The second statute is 18 U.S.C. § 455(a), where the standard for recusal is “whether a reasonable person with knowledge of all the facts would conclude the judge's impartiality might reasonably be questioned.” United States v. Studley, 783 F.2d 934, 939 (9th Cir. 1986). No affidavit is required. The motion at issue doesn't reference either statute. However, given the absence of an affidavit or even the suggestion that the matters stated in the motion are true, the court will treat the motion as proceeding under section 455.

         The statute provides in part “(a) Any justice, judge, or magistrate of the United States shall disqualify himself in any proceeding in which his impartiality might reasonably be questioned. (b) He shall also disqualify himself in the following circumstances: (1) Where he has a personal bias or prejudice concerning a party, or personal knowledge of disputed evidentiary facts concerning the proceeding; . .”

         The substantive standard for bias or prejudice is the same under §144 as it is under § 455(b)(1). Thus, courts have been rigorous in requiring a showing of personal bias as contrasted with general or judicial bias. The motion must state facts supporting the belief that bias exists. Accordingly, it must be definite as to the time, place, persons, and circumstances. [Mims v. Shapp, 541 F.2d 415, 417 (3d Cir. 1976) bias defined] M e r e conclusory allegations do not suffice, [Liteky v. U.S., 510 U.S. 540, 114 S.Ct. 1147(1994)] although the facts may be stated on information and belief. The facts stated “must give fair support to the charge of a bent of mind that may prevent or impede impartiality of judgment.” Here, we have no facts given which Quair believes warrants the disqualification of either judge.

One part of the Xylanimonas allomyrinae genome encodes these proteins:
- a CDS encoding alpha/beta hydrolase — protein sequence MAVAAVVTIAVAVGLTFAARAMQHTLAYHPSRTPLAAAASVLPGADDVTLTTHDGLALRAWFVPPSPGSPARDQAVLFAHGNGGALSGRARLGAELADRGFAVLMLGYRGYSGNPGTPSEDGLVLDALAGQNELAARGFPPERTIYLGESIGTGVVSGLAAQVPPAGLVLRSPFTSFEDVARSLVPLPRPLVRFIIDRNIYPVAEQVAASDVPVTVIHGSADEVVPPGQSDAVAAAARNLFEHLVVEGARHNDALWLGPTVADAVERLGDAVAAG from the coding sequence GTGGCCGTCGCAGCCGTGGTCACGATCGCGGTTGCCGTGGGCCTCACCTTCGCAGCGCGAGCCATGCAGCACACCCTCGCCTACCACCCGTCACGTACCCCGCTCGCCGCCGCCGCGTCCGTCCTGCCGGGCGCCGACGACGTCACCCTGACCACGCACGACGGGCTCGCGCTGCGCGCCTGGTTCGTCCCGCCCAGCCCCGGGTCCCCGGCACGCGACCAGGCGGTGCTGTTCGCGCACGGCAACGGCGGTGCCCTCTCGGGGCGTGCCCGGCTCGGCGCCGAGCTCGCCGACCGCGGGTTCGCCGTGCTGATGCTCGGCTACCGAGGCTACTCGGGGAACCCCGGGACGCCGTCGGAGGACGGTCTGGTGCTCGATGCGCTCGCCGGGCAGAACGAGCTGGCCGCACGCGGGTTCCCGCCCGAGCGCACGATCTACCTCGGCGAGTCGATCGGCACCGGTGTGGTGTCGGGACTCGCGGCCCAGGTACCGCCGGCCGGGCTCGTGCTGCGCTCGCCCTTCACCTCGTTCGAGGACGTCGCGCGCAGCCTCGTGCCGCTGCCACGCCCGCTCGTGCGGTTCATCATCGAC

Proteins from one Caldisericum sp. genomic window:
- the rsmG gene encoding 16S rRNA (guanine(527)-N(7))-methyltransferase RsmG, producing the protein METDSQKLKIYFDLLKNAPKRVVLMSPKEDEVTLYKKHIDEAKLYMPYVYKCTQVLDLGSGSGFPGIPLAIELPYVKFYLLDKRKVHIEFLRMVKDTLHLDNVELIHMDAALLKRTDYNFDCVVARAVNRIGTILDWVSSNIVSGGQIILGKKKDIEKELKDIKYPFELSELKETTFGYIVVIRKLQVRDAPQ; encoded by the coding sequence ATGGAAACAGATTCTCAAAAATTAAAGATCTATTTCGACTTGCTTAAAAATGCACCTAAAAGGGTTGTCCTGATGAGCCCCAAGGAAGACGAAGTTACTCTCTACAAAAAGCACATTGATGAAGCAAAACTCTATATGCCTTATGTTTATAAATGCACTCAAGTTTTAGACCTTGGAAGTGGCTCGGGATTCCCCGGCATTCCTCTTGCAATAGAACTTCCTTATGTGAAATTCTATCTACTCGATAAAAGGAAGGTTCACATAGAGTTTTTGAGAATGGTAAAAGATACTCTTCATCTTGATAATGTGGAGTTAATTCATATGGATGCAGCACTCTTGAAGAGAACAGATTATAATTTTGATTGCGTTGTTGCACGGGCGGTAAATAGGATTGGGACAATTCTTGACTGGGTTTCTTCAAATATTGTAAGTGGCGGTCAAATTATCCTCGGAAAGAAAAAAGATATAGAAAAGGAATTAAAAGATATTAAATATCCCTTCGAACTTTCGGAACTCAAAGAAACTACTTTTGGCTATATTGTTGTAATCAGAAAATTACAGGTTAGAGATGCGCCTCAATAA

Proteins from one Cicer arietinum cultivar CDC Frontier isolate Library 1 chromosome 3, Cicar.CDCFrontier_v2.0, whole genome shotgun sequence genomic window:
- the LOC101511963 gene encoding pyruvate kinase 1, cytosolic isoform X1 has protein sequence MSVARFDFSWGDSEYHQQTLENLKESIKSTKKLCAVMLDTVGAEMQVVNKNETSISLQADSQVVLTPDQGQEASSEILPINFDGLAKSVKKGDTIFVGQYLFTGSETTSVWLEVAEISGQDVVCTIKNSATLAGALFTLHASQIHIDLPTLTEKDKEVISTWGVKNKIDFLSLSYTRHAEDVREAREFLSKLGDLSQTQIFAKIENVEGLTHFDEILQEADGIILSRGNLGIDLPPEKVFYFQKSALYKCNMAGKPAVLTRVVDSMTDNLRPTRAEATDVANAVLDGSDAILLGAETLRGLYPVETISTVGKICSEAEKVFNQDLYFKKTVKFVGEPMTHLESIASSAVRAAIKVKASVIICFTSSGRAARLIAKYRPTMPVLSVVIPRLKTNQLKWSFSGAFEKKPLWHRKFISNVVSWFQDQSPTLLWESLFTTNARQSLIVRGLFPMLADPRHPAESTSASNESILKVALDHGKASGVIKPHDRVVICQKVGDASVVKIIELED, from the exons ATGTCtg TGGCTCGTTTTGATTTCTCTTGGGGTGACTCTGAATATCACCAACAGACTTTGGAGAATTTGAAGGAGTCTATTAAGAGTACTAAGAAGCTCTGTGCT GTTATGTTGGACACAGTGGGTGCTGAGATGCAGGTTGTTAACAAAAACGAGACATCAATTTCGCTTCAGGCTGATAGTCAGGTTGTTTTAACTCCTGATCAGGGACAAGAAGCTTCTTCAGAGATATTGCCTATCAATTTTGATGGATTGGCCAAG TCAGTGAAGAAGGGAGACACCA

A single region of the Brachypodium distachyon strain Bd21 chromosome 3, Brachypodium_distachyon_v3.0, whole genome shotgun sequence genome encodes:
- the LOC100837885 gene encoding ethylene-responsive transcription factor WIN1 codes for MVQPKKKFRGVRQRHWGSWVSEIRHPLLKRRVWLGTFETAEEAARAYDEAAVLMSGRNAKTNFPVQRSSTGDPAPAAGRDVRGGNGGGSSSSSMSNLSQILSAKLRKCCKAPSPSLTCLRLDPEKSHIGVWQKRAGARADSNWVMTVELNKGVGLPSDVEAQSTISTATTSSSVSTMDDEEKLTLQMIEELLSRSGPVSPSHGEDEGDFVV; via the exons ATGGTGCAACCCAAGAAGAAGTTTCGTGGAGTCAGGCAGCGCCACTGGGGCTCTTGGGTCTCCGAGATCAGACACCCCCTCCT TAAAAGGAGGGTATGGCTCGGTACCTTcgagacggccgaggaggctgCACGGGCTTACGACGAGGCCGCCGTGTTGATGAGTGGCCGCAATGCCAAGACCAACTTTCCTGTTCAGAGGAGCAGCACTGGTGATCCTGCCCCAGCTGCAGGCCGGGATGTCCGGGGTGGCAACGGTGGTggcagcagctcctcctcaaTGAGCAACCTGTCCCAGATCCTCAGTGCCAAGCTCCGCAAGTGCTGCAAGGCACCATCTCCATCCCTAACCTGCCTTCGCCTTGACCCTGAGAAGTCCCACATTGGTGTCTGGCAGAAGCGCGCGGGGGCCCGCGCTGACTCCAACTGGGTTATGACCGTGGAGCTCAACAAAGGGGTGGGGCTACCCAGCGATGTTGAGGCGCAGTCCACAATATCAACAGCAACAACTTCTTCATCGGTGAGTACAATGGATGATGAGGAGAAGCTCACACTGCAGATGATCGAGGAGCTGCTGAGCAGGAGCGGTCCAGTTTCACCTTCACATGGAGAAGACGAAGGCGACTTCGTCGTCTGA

Section 455(b)(1), like section 144, provides for recusal only where there is evidence of actual bias. Section 455(a) is somewhat broader in that it requires only a reasonable appearance of bias. However, both statutes require proof of extrajudicial bias." Sataki v. Broadcasting Bd. of Governors, 733 F.Supp.2d 54, 65 n.3 (D.D.C. 2010)(emphasis original), citations omitted.

         As is clear from a review of the four-line motion, the standards of neither 455 nor 144 have been satisfied. As noted above, the request appears to have been prompted by a series of unfavorable rulings by the trial judge. Mere dissatisfaction with the ruling of the trial judge is not a valid basis for recusal. Adverse decisions do not establish bias or even hint at bias. Khor Chin Lim v. Courtcall Inc., 683 F.3d 378, 380 (7th Cir. 2012) (per Easterbrook J.).

         Quair has not even attempted to demonstrate bias. Instead, he simply tosses out the phrase “obstruction of justice” which has received some notoriety of late, with the apparent hope the Court will rush to his aid to prevent such a grievous miscarriage of justice. Legal phrases are insufficient. The fact remains that Quair is required to state facts supporting the belief that bias exists Those assertions must be definite as to the time, place, persons, and circumstances. [Mims v. Shapp,541 F.2d 415, 417 (3d Cir. 1976) bias defined] Mere conclusory allegations will not suffice. The facts stated “must give fair support to the charge of a bent of mind that may prevent or impede impartiality of judgment.” Thus, courts have been rigorous in requiring a showing of personal bias as ...